‘Men are more likely to startle their offspring’ and Other Things Our Wives Hate
I always appreciate reading articles about fathers being written by mothers. I wonder what it must have been like when the mom-in-the-workplace boom happened, and a bunch of dudes wrote Wall Street Journal articles about moms.
WSJ writer Sue Shellenbarger sticks it to us fathers in her article “Parenting Styles: Dad Challenges, While Mom Calms.” I can’t help but feel like her post needed some counter-points. And since she said she interviewed “several couples” but then only quoted the mothers – I’ve got to speak on behalf of the dudes.
In Shellenbarger’s defense, her “Secret of Dad’s Success” article does clarify some points nicely without demonizing fathers’ tendency to wrestle with their youngins.
But back in her “Parenting Styles” piece (sauced below) – what I found funny was that it left you feeling like mothers are the zenlike center of the universe, while fathers are a wild tornado that untether the calm that mom works so hard to create. This is supported with Shellenbarger’s subjects’ statements – a North Carolina mother “says her husband plays so rough with their two boys, ages 2 and 1, jumping on the bed or crawling over the furniture, that she is sometimes afraid the boys will get hurt.” My question to Shellenbarger, but moreso, the North Carolina mother: and so?
Shellenbarger mentioned a California mother who is also fearful of her husband’s love for his kids; “The California mother says she has made a conscious decision to trust her husband, who grew up in a big family,” says Shellenbarger. “…Her children love playing with him and come through his rough-and-tumble wrestling sessions unscathed, she says.” Oh my – trust?! They just don’t teach that sort of thing in marriage school. Shellenbarger continues: “she sometimes asks him to avoid coming home from work in the middle of their dinner, to keep him from getting them so excited that they won’t stay seated at the table.”
This now sounds like it’s transcended from a parenting-style difference to a general disagreement in the relationship. Every parent needs to teach their kids the “time and place” rules – and it seems like collectively, this California family needs to set some household rules and boundaries – mother and father. The mother and father both need to be enforcers when it comes to keeping the kids in-order, and if the kids are having a hard time staying seated at the table, both mom and dad need to be on the same page – the solution isn’t banning dad from home until after dinnertime. You know what that does? Dad will say “well, I’m off work early, I’ll go have a beer at the bar instead of going home so I don’t rile the kids up.” And then it’ll become habit. Then, the time at the bar becomes longer and longer when he wants to “just finish watching the game here.” By then, family time in the evening is done – and you don’t have to worry about Dad riling the kids up – he won’t be there, and you, mom, will have driven him off. That’s, of course, hyperbole…but isn’t it easier to confront your husband in a constructive way, and say “let’s be on the same team here”?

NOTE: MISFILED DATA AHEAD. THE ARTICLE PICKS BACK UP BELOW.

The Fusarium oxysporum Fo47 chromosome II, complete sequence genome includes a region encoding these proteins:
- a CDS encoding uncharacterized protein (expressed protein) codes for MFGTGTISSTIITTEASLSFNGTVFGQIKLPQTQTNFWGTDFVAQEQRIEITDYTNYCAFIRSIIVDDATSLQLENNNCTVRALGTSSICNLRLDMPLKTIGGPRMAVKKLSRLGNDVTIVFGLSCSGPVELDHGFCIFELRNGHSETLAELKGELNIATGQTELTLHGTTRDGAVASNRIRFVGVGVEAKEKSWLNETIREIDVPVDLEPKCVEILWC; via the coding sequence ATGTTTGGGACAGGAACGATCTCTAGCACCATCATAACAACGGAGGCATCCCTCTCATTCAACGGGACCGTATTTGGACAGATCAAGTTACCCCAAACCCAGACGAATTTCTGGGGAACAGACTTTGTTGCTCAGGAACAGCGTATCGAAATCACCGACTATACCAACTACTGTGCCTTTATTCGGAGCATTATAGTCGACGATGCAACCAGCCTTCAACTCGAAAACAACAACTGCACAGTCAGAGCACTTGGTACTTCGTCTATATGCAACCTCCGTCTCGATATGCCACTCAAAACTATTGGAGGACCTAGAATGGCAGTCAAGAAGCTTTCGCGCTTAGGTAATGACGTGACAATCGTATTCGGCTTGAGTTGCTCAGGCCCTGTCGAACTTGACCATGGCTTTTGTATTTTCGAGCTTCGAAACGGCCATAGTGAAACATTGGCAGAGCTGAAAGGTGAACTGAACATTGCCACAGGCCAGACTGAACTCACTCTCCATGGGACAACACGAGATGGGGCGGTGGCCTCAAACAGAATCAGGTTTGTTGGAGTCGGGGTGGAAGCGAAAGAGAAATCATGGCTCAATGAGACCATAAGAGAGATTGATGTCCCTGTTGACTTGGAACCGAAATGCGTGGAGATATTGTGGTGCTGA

At what point did we, as a society, become so fearful of parents talking to each other constructively? And at what point did we become fearful of father-child physical play resulting in a dead kid?
Another mother from North Carolina mentions to Shellenbarger that when their toddler-age daughter falls, she tries to get the daughter to express her feelings in words, while the husband whisks her off to another room and distracts her from the potential pain. The mother mentions that neither parent thinks the other is right or wrong, “just different.” Oh snap! I wonder what the husband thinks.
Shellenbarger, in the end, does an average job of summarizing the parental styles. We don’t get a glimpse into anything other than the watered-down idea that dads roughhouse (not that they don’t) and mothers are calm homemakers (not that they aren’t). But there’s no mention of anything other than playtime, really – no mention of how the styles of mothers and fathers differ with, for example, help with homework, or help engaging children in chores, or extra-curricular activities. To her credit, Shellenbarger mentions that Dad’s “involvement” (not his parenting style, just being there) is linked to a bunch of great stuff. But we’re not here to read that sort of garbage, I get the feeling.
Sauce: Wall Street Journal